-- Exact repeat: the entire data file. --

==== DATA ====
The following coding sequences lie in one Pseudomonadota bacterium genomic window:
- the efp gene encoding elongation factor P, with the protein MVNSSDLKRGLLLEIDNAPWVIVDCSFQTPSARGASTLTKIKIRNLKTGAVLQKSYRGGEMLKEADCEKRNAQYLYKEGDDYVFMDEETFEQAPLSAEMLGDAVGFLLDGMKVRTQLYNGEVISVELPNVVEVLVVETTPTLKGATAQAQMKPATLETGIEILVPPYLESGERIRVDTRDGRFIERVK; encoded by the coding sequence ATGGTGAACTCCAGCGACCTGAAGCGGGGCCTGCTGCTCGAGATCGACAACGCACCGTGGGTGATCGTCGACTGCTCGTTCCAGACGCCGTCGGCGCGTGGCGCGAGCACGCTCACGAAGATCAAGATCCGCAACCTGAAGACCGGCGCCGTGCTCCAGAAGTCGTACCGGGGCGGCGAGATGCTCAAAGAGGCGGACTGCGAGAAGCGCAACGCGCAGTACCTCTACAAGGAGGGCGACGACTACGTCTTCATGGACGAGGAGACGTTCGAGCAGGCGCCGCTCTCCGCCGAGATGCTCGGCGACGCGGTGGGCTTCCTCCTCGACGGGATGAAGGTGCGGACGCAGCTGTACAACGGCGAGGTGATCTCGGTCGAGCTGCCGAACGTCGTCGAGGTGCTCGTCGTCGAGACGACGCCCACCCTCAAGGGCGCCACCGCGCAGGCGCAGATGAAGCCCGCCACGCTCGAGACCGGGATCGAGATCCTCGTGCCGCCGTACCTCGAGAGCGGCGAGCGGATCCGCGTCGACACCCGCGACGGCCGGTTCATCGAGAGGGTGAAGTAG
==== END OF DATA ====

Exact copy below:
The following coding sequences lie in one Pseudomonadota bacterium genomic window:
- the efp gene encoding elongation factor P, with the protein MVNSSDLKRGLLLEIDNAPWVIVDCSFQTPSARGASTLTKIKIRNLKTGAVLQKSYRGGEMLKEADCEKRNAQYLYKEGDDYVFMDEETFEQAPLSAEMLGDAVGFLLDGMKVRTQLYNGEVISVELPNVVEVLVVETTPTLKGATAQAQMKPATLETGIEILVPPYLESGERIRVDTRDGRFIERVK; encoded by the coding sequence ATGGTGAACTCCAGCGACCTGAAGCGGGGCCTGCTGCTCGAGATCGACAACGCACCGTGGGTGATCGTCGACTGCTCGTTCCAGACGCCGTCGGCGCGTGGCGCGAGCACGCTCACGAAGATCAAGATCCGCAACCTGAAGACCGGCGCCGTGCTCCAGAAGTCGTACCGGGGCGGCGAGATGCTCAAAGAGGCGGACTGCGAGAAGCGCAACGCGCAGTACCTCTACAAGGAGGGCGACGACTACGTCTTCATGGACGAGGAGACGTTCGAGCAGGCGCCGCTCTCCGCCGAGATGCTCGGCGACGCGGTGGGCTTCCTCCTCGACGGGATGAAGGTGCGGACGCAGCTGTACAACGGCGAGGTGATCTCGGTCGAGCTGCCGAACGTCGTCGAGGTGCTCGTCGTCGAGACGACGCCCACCCTCAAGGGCGCCACCGCGCAGGCGCAGATGAAGCCCGCCACGCTCGAGACCGGGATCGAGATCCTCGTGCCGCCGTACCTCGAGAGCGGCGAGCGGATCCGCGTCGACACCCGCGACGGCCGGTTCATCGAGAGGGTGAAGTAG